Google lowers app fee for subscriptions to 15 percent

Photo by Pawel CzerwinskiFollowing pressure from software developers and politicians, Google is lowering the levy for subscriptions concluded via the group's app platform. Previously, app developers initially had to cede 30 percent of the subscription price to Google; after a year, the levy dropped to 15 percent. Now it will be 15 percent from the start, Google announced Thursday.Google explained the move by saying that developers had heard that it was difficult for them to reach the 15 percent mark because some customers cancelled their subscriptions beforehand. The change is to take effect on January 1 of next year.

Google went even further and announced that for some e-book providers and music streaming services, the levy could even drop to as low as ten percent. There was initially no statement from Apple on Google's plans. In Apple's App Store, subscriptions are currently also subject to an initial 30 percent charge and 15 percent after one year.

Google is behind the Android smartphone operating system, which has a market share of over 80 percent. Apple fills virtually the entire rest of the market with its iPhones. On Android smartphones, it is true that apps can be downloaded not only from Google's Play Store. But users mostly fall back on the preinstalled Google platform. On iPhones, apps can only be downloaded from the in-house App Store.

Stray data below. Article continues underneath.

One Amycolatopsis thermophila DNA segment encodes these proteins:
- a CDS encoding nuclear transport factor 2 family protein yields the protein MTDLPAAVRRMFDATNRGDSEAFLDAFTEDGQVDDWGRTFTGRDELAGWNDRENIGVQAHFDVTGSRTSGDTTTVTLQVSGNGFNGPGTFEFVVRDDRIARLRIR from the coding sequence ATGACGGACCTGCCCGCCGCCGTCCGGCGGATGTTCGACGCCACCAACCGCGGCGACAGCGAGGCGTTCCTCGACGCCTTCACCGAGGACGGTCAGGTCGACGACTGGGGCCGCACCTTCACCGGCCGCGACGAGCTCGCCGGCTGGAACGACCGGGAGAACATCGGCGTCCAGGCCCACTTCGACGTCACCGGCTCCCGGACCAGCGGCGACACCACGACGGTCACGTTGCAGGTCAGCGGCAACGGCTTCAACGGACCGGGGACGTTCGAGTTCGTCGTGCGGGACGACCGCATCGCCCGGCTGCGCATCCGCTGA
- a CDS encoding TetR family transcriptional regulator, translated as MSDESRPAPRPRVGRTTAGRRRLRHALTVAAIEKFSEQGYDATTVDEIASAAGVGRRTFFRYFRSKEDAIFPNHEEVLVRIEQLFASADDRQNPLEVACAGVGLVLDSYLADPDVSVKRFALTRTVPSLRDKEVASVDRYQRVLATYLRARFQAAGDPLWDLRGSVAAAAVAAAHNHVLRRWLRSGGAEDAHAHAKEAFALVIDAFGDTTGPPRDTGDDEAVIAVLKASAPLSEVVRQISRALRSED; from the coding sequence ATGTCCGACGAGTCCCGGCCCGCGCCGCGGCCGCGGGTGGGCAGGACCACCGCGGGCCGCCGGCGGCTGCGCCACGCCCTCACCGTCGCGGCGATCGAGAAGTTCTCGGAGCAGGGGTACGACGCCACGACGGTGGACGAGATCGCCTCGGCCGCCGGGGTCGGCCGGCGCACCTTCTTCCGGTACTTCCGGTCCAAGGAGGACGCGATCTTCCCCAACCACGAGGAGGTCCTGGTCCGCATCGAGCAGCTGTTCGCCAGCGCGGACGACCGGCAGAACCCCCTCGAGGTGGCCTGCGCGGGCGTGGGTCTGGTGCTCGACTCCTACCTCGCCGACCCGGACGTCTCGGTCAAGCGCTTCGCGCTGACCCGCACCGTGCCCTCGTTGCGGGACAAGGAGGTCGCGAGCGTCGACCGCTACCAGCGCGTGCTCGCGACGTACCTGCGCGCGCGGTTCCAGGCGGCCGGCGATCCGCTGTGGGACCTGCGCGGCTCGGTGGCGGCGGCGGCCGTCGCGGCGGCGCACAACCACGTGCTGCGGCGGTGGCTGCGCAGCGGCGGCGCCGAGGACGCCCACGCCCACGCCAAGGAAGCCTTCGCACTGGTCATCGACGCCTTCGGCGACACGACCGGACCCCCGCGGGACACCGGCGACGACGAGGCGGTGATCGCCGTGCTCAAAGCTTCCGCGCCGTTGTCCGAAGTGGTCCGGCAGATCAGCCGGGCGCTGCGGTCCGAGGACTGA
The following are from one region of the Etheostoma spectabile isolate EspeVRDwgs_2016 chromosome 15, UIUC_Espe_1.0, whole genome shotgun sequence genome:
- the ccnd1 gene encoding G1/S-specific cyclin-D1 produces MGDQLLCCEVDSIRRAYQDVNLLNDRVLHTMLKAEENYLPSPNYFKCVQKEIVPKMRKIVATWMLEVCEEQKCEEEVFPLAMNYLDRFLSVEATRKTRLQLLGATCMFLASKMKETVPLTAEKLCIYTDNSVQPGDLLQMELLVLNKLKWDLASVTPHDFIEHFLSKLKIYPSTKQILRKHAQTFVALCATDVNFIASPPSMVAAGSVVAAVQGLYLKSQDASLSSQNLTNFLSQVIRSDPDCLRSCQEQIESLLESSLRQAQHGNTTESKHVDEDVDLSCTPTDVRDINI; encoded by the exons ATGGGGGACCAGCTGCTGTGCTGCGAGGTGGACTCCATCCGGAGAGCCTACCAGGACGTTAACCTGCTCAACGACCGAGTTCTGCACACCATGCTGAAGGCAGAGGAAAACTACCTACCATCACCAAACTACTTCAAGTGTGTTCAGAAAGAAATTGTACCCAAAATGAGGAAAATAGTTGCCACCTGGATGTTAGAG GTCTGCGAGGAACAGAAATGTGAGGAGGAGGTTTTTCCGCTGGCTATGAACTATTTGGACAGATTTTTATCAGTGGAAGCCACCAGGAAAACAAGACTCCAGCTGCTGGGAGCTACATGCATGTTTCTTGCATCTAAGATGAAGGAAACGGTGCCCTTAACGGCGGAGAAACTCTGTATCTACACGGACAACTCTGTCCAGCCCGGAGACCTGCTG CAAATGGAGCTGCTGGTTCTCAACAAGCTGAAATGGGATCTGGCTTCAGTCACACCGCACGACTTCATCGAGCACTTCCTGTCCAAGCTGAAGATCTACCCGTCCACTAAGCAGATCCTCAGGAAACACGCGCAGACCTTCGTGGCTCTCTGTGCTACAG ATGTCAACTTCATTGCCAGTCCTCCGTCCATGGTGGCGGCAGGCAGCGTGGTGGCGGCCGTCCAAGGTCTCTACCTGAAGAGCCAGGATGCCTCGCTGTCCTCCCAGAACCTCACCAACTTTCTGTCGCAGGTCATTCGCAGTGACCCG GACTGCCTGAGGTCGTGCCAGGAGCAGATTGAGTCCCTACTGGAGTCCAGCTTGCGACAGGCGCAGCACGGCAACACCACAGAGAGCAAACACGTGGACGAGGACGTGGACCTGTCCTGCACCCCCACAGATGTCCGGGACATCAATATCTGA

In recent years, various app developers had complained that the levies on both platforms were too high. Politicians and competition regulators in both Europe and the U.S. are taking aim at the app store system.Large streaming services like Netflix and Spotify, for example, do not even sell their subscriptions via Apple's App Store, but via their own website in order to avoid the levy. Spotify also criticizes that it is unfair that Apple, as the platform operator, does not have to pay a subscription fee for its music service because it goes into its own pocket anyway.

When it comes to app sales or other in-app deals, Apple and Google have been willing to charge developers only a 15 percent levy since last year if their revenues are less than $1 million.Apple had generally set the levy at 30 percent when it introduced the App Store on the iPhone in 2008. Company founder Steve Jobs said at the time that Apple only wanted to cover the costs of operating the platform. The value was in line with the practices in the games industry, and Google also followed suit with its app platform.However, with the dramatic growth in smartphone usage, app stores have now become a billion-dollar business. The reduced subscription fee of 15 percent after the first year was introduced several years ago.Apple emphasizes that the group is entitled to a commission as a platform operator. This position was also recently confirmed by a judge in California in proceedings concerning the app store rules.



Photo by Pawel Czerwinski

 


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